Fencing: Prot leads Irish women to perfect ND Duals
Joe Meixell | Monday, January 22, 2007
Notre Dame didn’t have a perfect weekend, but it came close.
The Irish went 16-1 and had just two close contests in the Notre Dame Duals – and both were to 2006 No. 3 Ohio State. The Irish women swept the field Saturday, including an exciting 14-13 victory over the Buckeyes. The men from Columbus returned the favor Sunday, with an even more dramatic finish.
Notre Dame and Ohio State were deadlocked at 13 bouts apiece with Irish sophomore epee Karol Kostka dueling Buckeyes sophomore Jason Pryor for the team title-clinching 14th victory. Notre Dame and Ohio State cruised past every other opponent in the 10-team Notre Dame Duals, but when the two squads met each other, centimeters determined the winner.
Pryor got off to a fast start, scoring consecutive points to open the bout before earning a double-touch to put him up 3-1. Notre Dame assistant coach Gia Kvaratskhelia called timeout with 1:35 left in the bout to regroup Kostka. He delivered immediately, scoring a tough point to bring the deficit to 3-2 but then surrendering another point to Pryor to fall behind 4-2.
Kostka responded once again, making the score 4-3 with 36 seconds left. But Pryor tied up Kostka and managed a double touch to give him a 5-4 victory and the Ohio State men a season-opening win over their newfound rivals.
“This was a clash of two very equal teams, and I think our kids did a very good job,” Irish coach Janusz Bednarski said. “After so many touches during the day, one touch decides it.”
Behind the steady, solid performances of veteran and young fencers, Notre Dame overcame the absence of two of its best members – junior sabre Mariel Zagunis and senior sabre Patrick Ghattas – to prove it belongs among the top teams in the country once again.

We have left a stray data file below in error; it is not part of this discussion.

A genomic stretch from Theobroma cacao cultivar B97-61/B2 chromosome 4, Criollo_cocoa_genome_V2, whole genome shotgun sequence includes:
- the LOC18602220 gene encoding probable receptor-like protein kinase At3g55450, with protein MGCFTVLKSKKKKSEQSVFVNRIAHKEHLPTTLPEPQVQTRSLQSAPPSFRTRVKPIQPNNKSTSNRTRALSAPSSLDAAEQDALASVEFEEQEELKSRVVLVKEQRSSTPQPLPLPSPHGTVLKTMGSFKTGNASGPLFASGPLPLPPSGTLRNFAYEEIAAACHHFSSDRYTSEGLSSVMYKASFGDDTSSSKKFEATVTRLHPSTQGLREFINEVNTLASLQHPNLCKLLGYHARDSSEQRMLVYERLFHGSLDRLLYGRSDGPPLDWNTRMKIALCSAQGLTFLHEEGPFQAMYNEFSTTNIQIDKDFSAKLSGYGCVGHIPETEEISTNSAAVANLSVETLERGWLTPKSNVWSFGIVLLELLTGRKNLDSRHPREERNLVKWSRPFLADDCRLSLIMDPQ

For the Irish women, the top moment was their close victory over the Buckeyes. With the team score at 11-11, Irish sophomore foil Emilie Prot tied her bout with less than five seconds left before winning in sudden death.
“I had no idea” how close the teams were, Prot said. “I think if I did, I would have lost.”
Kvaratskhelia said that bout was the crucial one for the Irish against the Buckeyes.
“If Prot loses, we lose,” he said. “That was an amazing moment. … It was a thriller.”
Moments after Prot’s victory, Irish senior epee Amy Orlando won her bout to give the Irish a 13-11 lead.
“I knew what I had to do against the people I was fencing,” Orlando said. “I just put the whole score and everything out of my mind and focused on what I needed to do.”
Prot won her final bout, and the Irish took the 14-13 victory over the Buckeyes. The Irish women beat every other team by at least seven bouts.
Although the men lost, Bednarski, who was worried about how his squad would fence before the competition, said Notre Dame’s performance was pleasantly unexpected.
“For me, this was a little bit surprising positively,” Bednarski said. “It was a nice surprise how well we did.”
Notre Dame started the men’s competition with big wins, easily beating Cal State-Fullerton, Wayne State, Lawrence and Northwestern. After the Ohio State bout, the Irish toppled UC San Diego, Detroit Mercy, Cleveland State and Stanford.
Notre Dame was down 10-6 to Ohio State before mounting a furious comeback fueled by junior epee Greg Howard and senior epee Aaron Adjemian. Both Howard and Adjemain captured their final two bouts, and the Irish climbed to a 13-12 lead seconds before Buckeyes junior foil William Jeter beat Irish senior Frank Bontempo to set up the climatic final bout.